There's an additional element to it, though. Playing music is catharctic. It can bring joy but it can also leech out negative emotions. If I'm down, frustrated, angry, or whatever, playing music helps wash those emotions away. Or at least make them easier to cope with in the moment.

Sometimes - often! - writing does the same thing. It's a slower process, though. The only analogy I can think of is cooking. When it comes to catharsis, writing is like a slow cooker or, at best, an oven. Music is using a microwave. I always feel better, even after a song or three.

And there's one last piece, and this may be the most important one. I said I wasn't very good at playing guitar. That is objectively true. But it is also true that I have improved. See, music is one of those rare things in life where I am both naturally not very good at but also still love doing. Most of the time, the reverse is true. If I'm bad at something, I probably don't enjoy doing it. I suspect many people are that way. But playing guitar has been something that I love in spite of a lack of talent, in spite of not having a knack for it. Whereas writing is something I've always felt a natural affinity toward. It came easier, and effort yielded results more quickly. My guitar "success" (defined above) has been hard-won.

Because it has become such an integral part of my life - despite my shortcomings - I can honestly say that the answer to the follow up questions at the top of the page is yes to all three.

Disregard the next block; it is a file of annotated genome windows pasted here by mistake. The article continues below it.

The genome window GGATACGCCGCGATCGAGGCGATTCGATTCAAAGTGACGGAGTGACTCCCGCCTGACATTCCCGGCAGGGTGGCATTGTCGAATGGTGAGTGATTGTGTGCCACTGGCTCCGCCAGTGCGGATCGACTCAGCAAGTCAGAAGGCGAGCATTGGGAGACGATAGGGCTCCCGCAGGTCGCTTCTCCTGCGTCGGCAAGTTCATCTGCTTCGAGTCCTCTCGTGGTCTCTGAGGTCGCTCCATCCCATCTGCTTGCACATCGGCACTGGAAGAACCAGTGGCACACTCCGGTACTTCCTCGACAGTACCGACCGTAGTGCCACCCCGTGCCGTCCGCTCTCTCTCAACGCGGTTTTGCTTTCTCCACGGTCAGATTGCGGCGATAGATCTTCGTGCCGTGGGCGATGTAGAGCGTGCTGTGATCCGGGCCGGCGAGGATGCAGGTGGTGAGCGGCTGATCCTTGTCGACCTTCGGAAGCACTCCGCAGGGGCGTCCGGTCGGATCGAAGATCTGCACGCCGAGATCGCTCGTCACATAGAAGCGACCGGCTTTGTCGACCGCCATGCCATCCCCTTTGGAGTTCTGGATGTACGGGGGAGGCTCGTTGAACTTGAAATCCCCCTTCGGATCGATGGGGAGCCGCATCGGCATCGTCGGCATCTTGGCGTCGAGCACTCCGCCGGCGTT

Yes, music feeds my writing life. I have a long-simmering novella that features music heavily. And I included a fictional Concert for Freedom in my alternative history novel, An Unlikely Phoenix, which is set in 2028. (I'll give you one guess which then 79-year-old musician makes an appearance.)

Yes, playing guitar takes my mind off my current WIP and the frustrations it might be causing (along with any life might be causing as well).

And yes, it satisfies a part of me that writing does not (as well as satisfying some of the same needs in a different way).

Anyway, here's "Wonderwall." (*)

*******************TIME FOR SOME [MORE -ed.] BSP!*****************************

My first Stanley Melvin story will be released on August 17, 2021 from PI Tales.

In Hallmarks of the Job, meticulous private investigator Stanley Melvin likes to keep his work grounded in reality, not at all like the classic detective novels he has read incessantly since childhood. But his best friend and annoying neighbor Rudy quickly points out that his routine “cheater” case is rapidly taking on all of the features that Stanley steadfastly insists are mere fictional tropes of the genre.

As you can see, this novella is being paired with a story from Michael Bracken, so I am in good company!

Stanley was a fun character to write. I have a couple more adventures in mind for him down the road, so if it turns out you like him, he'll be back eventually!

(*) I don't know how to play "Wonderwall" and refuse to learn it. I don't know why I'm stubborn about this but whatever. Anyway, here's "Nebraska."